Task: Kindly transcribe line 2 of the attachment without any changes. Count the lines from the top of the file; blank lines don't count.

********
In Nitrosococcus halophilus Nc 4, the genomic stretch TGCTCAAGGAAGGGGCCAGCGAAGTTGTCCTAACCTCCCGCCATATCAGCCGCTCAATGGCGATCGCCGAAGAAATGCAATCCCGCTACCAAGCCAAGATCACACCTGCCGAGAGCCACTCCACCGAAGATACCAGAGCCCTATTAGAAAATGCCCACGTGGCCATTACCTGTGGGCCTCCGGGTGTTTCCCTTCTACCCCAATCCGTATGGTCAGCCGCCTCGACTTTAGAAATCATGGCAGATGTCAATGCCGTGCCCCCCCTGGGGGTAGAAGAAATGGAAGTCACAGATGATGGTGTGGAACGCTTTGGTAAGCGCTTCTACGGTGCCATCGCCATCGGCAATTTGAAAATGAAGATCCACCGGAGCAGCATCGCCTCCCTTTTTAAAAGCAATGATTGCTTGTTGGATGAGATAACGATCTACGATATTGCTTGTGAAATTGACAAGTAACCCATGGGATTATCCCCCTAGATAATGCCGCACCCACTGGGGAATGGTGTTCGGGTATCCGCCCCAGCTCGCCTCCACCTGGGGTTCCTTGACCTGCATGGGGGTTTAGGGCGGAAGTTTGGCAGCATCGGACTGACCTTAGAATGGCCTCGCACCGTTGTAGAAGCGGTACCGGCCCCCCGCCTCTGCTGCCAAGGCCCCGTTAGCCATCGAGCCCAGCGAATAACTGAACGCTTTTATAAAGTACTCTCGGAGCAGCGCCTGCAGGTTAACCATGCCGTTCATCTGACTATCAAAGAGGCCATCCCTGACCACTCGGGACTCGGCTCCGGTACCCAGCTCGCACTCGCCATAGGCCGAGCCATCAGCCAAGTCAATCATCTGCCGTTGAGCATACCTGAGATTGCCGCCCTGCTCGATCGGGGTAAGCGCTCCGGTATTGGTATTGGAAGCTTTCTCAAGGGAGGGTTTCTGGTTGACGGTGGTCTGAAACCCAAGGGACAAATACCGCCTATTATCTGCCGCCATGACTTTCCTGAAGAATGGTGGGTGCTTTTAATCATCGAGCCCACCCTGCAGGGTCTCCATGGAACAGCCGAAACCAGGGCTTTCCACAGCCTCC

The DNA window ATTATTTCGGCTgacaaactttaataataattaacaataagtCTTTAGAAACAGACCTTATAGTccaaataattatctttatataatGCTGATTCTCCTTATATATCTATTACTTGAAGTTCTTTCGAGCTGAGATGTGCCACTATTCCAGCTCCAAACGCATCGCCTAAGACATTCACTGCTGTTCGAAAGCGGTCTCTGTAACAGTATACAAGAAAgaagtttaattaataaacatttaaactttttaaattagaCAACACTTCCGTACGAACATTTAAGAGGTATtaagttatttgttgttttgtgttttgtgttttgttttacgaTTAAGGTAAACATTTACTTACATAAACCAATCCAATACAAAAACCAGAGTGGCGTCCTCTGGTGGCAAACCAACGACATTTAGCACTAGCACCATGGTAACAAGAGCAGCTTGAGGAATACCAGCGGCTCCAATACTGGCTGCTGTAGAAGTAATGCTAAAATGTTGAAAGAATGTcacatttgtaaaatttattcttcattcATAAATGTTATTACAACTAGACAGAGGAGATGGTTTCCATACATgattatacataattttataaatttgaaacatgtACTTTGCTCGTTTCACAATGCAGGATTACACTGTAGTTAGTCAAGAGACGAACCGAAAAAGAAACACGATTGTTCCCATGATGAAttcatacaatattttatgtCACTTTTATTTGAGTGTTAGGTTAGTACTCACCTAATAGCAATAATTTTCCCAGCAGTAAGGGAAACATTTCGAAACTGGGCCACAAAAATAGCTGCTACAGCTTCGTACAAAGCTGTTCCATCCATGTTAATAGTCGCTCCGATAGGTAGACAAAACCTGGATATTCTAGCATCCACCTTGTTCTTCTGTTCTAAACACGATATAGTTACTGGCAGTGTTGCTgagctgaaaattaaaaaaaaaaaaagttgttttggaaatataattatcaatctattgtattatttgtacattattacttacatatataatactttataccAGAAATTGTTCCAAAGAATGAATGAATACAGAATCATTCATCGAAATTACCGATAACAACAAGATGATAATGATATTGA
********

The DNA window ATTATTTCGGCTgacaaactttaataataattaacaataagtCTTTAGAAACAGACCTTATAGTccaaataattatctttatataatGCTGATTCTCCTTATATATCTATTACTTGAAGTTCTTTCGAGCTGAGATGTGCCACTATTCCAGCTCCAAACGCATCGCCTAAGACATTCACTGCTGTTCGAAAGCGGTCTCTGTAACAGTATACAAGAAAgaagtttaattaataaacatttaaactttttaaattagaCAACACTTCCGTACGAACATTTAAGAGGTATtaagttatttgttgttttgtgttttgtgttttgttttacgaTTAAGGTAAACATTTACTTACATAAACCAATCCAATACAAAAACCAGAGTGGCGTCCTCTGGTGGCAAACCAACGACATTTAGCACTAGCACCATGGTAACAAGAGCAGCTTGAGGAATACCAGCGGCTCCAATACTGGCTGCTGTAGAAGTAATGCTAAAATGTTGAAAGAATGTcacatttgtaaaatttattcttcattcATAAATGTTATTACAACTAGACAGAGGAGATGGTTTCCATACATgattatacataattttataaatttgaaacatgtACTTTGCTCGTTTCACAATGCAGGATTACACTGTAGTTAGTCAAGAGACGAACCGAAAAAGAAACACGATTGTTCCCATGATGAAttcatacaatattttatgtCACTTTTATTTGAGTGTTAGGTTAGTACTCACCTAATAGCAATAATTTTCCCAGCAGTAAGGGAAACATTTCGAAACTGGGCCACAAAAATAGCTGCTACAGCTTCGTACAAAGCTGTTCCATCCATGTTAATAGTCGCTCCGATAGGTAGACAAAACCTGGATATTCTAGCATCCACCTTGTTCTTCTGTTCTAAACACGATATAGTTACTGGCAGTGTTGCTgagctgaaaattaaaaaaaaaaaaagttgttttggaaatataattatcaatctattgtattatttgtacattattacttacatatataatactttataccAGAAATTGTTCCAAAGAATGAATGAATACAGAATCATTCATCGAAATTACCGATAACAACAAGATGATAATGATATTGA